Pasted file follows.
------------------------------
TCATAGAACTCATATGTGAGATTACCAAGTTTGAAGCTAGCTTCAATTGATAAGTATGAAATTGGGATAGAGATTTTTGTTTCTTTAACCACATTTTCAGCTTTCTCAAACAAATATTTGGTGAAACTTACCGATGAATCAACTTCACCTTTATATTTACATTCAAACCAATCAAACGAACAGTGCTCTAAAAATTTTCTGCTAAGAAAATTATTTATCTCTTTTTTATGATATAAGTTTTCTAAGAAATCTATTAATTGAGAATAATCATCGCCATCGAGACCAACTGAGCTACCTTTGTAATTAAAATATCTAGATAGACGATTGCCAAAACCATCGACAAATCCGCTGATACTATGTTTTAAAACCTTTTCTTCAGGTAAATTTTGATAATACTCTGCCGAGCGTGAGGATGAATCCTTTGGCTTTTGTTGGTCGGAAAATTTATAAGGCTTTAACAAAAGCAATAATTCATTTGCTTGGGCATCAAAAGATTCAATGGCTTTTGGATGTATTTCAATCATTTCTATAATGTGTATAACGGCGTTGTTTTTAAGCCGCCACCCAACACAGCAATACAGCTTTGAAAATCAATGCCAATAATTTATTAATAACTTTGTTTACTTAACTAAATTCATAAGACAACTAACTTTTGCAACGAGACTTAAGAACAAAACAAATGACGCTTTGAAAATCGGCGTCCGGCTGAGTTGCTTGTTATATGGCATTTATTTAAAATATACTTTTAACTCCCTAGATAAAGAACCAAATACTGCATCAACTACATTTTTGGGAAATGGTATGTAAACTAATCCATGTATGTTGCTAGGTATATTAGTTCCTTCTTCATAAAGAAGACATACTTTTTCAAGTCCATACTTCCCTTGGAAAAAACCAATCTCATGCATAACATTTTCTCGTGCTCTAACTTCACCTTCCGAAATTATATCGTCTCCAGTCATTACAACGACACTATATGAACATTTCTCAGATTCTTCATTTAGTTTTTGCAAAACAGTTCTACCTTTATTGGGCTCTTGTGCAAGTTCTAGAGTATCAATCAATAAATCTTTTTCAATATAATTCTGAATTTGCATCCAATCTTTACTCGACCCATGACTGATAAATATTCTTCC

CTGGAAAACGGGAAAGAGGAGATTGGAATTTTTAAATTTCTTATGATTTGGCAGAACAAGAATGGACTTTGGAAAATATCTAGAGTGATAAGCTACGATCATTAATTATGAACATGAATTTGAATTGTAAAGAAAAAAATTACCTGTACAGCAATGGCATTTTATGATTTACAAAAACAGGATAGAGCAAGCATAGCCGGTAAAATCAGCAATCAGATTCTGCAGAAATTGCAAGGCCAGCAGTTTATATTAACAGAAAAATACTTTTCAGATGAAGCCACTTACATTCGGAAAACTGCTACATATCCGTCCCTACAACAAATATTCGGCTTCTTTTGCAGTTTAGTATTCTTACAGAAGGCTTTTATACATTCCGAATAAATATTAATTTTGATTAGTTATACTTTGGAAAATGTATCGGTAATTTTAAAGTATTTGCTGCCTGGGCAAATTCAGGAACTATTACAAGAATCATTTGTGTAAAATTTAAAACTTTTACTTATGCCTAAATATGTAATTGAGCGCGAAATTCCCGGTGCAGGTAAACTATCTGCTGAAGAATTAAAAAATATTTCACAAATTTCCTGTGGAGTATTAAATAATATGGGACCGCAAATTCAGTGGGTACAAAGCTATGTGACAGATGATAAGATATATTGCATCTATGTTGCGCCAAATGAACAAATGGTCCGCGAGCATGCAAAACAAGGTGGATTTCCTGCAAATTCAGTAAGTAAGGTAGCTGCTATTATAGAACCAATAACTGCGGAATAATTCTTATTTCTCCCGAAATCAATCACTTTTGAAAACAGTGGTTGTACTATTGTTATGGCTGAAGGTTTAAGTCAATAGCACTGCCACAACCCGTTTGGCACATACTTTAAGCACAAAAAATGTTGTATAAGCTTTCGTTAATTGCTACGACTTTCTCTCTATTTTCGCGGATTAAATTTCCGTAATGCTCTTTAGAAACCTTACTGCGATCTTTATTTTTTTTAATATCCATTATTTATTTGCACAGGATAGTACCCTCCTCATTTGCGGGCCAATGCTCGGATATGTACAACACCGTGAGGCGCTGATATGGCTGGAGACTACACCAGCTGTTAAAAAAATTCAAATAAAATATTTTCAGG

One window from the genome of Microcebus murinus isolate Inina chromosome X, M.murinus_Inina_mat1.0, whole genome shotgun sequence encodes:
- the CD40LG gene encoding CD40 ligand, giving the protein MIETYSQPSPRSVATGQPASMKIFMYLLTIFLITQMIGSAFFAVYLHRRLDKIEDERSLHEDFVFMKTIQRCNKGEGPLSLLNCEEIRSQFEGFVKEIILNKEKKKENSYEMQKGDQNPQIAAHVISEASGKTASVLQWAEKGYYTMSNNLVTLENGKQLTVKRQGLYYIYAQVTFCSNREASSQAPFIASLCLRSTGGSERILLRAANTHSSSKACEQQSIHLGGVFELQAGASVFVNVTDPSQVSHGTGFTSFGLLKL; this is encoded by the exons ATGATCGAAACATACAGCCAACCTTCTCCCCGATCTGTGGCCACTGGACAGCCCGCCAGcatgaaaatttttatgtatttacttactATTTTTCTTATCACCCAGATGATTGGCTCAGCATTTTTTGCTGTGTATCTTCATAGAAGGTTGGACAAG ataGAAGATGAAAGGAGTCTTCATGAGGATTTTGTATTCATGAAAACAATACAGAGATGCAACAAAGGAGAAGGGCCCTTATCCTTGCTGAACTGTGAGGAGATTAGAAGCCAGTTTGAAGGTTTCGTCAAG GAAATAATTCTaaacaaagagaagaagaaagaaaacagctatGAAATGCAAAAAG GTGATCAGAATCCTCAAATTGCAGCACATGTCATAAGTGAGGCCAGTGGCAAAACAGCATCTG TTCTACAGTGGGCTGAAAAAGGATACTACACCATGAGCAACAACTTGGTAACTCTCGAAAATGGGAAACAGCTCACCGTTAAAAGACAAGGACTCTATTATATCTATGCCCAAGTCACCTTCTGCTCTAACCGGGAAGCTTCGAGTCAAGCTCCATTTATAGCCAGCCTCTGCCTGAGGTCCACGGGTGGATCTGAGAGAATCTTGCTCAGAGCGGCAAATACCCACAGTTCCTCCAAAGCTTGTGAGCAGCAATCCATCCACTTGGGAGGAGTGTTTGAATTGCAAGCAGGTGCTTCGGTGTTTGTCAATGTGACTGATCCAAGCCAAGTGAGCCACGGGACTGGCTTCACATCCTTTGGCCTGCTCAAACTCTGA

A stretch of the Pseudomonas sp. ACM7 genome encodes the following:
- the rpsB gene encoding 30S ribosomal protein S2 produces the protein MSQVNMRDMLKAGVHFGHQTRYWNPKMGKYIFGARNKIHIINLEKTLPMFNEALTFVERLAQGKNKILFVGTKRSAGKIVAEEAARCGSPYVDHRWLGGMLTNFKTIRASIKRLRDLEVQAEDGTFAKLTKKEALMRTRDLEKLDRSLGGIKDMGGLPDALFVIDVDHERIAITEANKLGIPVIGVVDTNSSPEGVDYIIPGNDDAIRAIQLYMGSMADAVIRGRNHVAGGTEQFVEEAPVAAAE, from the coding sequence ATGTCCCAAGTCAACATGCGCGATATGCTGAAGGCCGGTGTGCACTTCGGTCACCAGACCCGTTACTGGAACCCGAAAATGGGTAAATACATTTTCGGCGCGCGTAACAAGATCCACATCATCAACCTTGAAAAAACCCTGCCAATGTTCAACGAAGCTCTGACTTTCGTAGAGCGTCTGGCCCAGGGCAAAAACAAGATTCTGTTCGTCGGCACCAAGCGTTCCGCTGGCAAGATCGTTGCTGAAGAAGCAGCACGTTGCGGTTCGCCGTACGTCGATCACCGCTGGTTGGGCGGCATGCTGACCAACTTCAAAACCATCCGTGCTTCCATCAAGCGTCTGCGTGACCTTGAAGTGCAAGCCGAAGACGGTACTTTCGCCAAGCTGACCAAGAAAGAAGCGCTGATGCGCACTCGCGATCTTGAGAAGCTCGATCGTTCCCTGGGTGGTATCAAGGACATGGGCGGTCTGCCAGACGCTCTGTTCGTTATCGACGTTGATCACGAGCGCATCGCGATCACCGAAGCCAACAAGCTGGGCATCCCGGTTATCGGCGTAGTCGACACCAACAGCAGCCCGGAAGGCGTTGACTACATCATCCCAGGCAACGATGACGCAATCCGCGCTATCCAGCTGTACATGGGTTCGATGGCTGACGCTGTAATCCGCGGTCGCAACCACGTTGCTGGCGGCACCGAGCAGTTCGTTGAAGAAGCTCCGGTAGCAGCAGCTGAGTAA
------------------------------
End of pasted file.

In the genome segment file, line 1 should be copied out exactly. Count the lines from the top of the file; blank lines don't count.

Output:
TCATAGAACTCATATGTGAGATTACCAAGTTTGAAGCTAGCTTCAATTGATAAGTATGAAATTGGGATAGAGATTTTTGTTTCTTTAACCACATTTTCAGCTTTCTCAAACAAATATTTGGTGAAACTTACCGATGAATCAACTTCACCTTTATATTTACATTCAAACCAATCAAACGAACAGTGCTCTAAAAATTTTCTGCTAAGAAAATTATTTATCTCTTTTTTATGATATAAGTTTTCTAAGAAATCTATTAATTGAGAATAATCATCGCCATCGAGACCAACTGAGCTACCTTTGTAATTAAAATATCTAGATAGACGATTGCCAAAACCATCGACAAATCCGCTGATACTATGTTTTAAAACCTTTTCTTCAGGTAAATTTTGATAATACTCTGCCGAGCGTGAGGATGAATCCTTTGGCTTTTGTTGGTCGGAAAATTTATAAGGCTTTAACAAAAGCAATAATTCATTTGCTTGGGCATCAAAAGATTCAATGGCTTTTGGATGTATTTCAATCATTTCTATAATGTGTATAACGGCGTTGTTTTTAAGCCGCCACCCAACACAGCAATACAGCTTTGAAAATCAATGCCAATAATTTATTAATAACTTTGTTTACTTAACTAAATTCATAAGACAACTAACTTTTGCAACGAGACTTAAGAACAAAACAAATGACGCTTTGAAAATCGGCGTCCGGCTGAGTTGCTTGTTATATGGCATTTATTTAAAATATACTTTTAACTCCCTAGATAAAGAACCAAATACTGCATCAACTACATTTTTGGGAAATGGTATGTAAACTAATCCATGTATGTTGCTAGGTATATTAGTTCCTTCTTCATAAAGAAGACATACTTTTTCAAGTCCATACTTCCCTTGGAAAAAACCAATCTCATGCATAACATTTTCTCGTGCTCTAACTTCACCTTCCGAAATTATATCGTCTCCAGTCATTACAACGACACTATATGAACATTTCTCAGATTCTTCATTTAGTTTTTGCAAAACAGTTCTACCTTTATTGGGCTCTTGTGCAAGTTCTAGAGTATCAATCAATAAATCTTTTTCAATATAATTCTGAATTTGCATCCAATCTTTACTCGACCCATGACTGATAAATATTCTTCC